With seven players away on international duty and with FC Dallas' poor record in the nation's capital over the years, many feared another trip to RFK Stadium was going to end with FCD leaving empty handed. Instead, the team rallied and won by a 3-0 scoreline with two goals from Michael Barrios and one from Maximiliano Urruti. A first road win of the season achieved at arguably the unlikeliest of grounds judging by recent years' performances there and another statement made by Oscar Pareja's hungry squad. Here's five things we learned from this game:
1. This team can control games even by playing solely on counters. Dallas were outshot and out-possessed, at one point comfortably second best in both statistics, yet won comfortably in the end. Not just won comfortably on the scoreboard, but always looked in control of the way the game was going. D.C. had more of the ball and created more chances, but Dallas limited their options well by controlling the spaces and making it difficult for them to turn their ball possession into anything penetrative. Unlike what those biased commentators were saying during this game, you can be the better team and control games even with less of the ball and Dallas demonstrated that theory quite well in this match.
2. Fabian Castillo's defensive game is improving each year. The Colombian was pretty quiet on the offensive end throughout Saturday afternoon, but a lot of that had to do with the fact that he was working hard on the other side of the pitch. We often complain amongst ourselves about how little effort Fabian actually puts in when he doesn't have the ball, but in this contest, there could be no such complaints. He recorded seven tackles and recoveries each with two interceptions which was a team high as far as defensive plays went here. It was a testament to his improvement on his defensive game and work ethic and showed that he could do the dirty work too whenever necessary of him. A sign of maturity and coming of age.
3. When needed, Michael Barrios can be a decisive player for this team. While Castillo was helping out MLS rookie and debutant Aaron Guillen on his side, it was up to Barrios to bring the goods up front instead and he duly delivered with his first goals of the season. It's not very often that we see Barrios taking a leading role in attack and Castillo taking more of a back seat, it's usually the other way around. However, on this showing, Barrios proved that he too can make the impact when he has the freedom to do so and it just adds to Pareja's repertoire and weaponry to know that he can count upon another player to win him games when others cannot.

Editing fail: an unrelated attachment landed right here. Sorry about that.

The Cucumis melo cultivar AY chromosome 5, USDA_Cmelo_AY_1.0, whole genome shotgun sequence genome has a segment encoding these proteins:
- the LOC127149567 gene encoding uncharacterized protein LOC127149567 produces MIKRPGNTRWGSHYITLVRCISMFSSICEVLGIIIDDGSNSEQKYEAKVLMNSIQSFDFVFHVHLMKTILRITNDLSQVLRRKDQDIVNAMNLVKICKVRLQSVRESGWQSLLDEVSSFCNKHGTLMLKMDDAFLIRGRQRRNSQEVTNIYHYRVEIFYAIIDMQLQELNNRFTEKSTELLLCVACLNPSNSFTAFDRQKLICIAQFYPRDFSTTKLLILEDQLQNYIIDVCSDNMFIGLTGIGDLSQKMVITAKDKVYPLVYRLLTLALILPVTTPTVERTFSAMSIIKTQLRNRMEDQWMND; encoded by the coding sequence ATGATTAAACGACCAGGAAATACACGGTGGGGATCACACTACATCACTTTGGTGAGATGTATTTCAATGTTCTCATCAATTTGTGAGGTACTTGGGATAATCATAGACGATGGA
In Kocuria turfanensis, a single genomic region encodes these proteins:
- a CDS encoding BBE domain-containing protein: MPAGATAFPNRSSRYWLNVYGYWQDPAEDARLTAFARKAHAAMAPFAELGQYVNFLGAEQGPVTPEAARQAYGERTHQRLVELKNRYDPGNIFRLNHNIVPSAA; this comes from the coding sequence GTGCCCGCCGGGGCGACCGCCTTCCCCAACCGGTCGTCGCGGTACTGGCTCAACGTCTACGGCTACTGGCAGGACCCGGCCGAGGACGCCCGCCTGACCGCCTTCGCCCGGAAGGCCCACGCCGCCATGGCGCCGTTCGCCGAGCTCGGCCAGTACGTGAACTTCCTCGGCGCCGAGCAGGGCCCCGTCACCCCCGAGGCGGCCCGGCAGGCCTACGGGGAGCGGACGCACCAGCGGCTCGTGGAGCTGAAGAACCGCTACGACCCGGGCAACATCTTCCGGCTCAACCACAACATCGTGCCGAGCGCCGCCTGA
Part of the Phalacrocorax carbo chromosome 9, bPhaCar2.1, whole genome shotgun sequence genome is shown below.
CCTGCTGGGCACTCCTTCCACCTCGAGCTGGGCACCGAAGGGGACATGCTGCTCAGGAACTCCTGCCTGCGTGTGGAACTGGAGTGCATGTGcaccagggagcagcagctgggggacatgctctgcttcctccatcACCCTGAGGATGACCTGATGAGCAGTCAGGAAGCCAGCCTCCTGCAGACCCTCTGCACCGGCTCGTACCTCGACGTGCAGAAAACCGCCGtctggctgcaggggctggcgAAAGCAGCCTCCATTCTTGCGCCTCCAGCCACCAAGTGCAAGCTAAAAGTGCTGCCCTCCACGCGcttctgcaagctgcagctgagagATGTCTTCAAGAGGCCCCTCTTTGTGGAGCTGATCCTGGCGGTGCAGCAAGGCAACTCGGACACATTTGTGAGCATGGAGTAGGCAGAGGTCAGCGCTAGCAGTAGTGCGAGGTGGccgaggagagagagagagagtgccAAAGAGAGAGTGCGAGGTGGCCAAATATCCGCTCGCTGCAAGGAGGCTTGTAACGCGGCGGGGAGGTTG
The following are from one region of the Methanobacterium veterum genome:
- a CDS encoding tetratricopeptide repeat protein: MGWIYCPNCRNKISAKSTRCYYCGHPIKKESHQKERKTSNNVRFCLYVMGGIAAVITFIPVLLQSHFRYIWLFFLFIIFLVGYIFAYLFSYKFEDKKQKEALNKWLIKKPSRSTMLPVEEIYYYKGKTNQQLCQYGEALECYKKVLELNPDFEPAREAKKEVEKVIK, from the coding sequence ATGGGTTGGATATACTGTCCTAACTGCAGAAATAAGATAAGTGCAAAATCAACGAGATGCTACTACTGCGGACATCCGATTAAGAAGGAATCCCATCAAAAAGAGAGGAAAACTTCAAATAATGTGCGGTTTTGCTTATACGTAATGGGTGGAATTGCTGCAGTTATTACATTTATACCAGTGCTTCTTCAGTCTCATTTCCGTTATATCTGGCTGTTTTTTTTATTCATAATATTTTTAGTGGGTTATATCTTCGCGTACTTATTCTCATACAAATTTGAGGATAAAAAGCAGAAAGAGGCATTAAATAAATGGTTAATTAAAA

4. Chris Seitz is still a dependable goalkeeper. Things have been kind of rough and harsh for Seitz who's found it difficult to get playing time since his brief retirement for humanitarian purposes in late 2012 and most recently, the emergence of Jesse Gonzalez in goal. But on Saturday afternoon, Seitz stepped in for Gonzalez, away on international duty with the Mexican Olympic team, and not only kept a shut out, but even saved a penalty in the process. How's that for a return to MLS action? In his first league appearance in over eleven months, Seitz showed that he's still got the quality that he had a few years ago and can be counted upon when needed, which he will be when Gonzalez goes to the Olympics in August later on in the year.
5. Although his performance can still improve, Urruti could be the 15-goal striker FCD was looking for. It's now three goals in four games for the Argentine which might indicate that everything's going well from the outside. However, it's not so rosy if you watch the games and see just how often he goes missing for large periods during each of them. With that said though, playing as a striker in this team is not easy and requires a period of adaptation in order for him to produce his best performances later on. These early goals are just boosting his confidence each week and once he's fully settled into the group, we may see him go on to become the striker everyone's been crying out for since Blas Perez began to decline. We may, here's hoping, have yet to see the best of Urruti and that has to be reassuring, at least for now.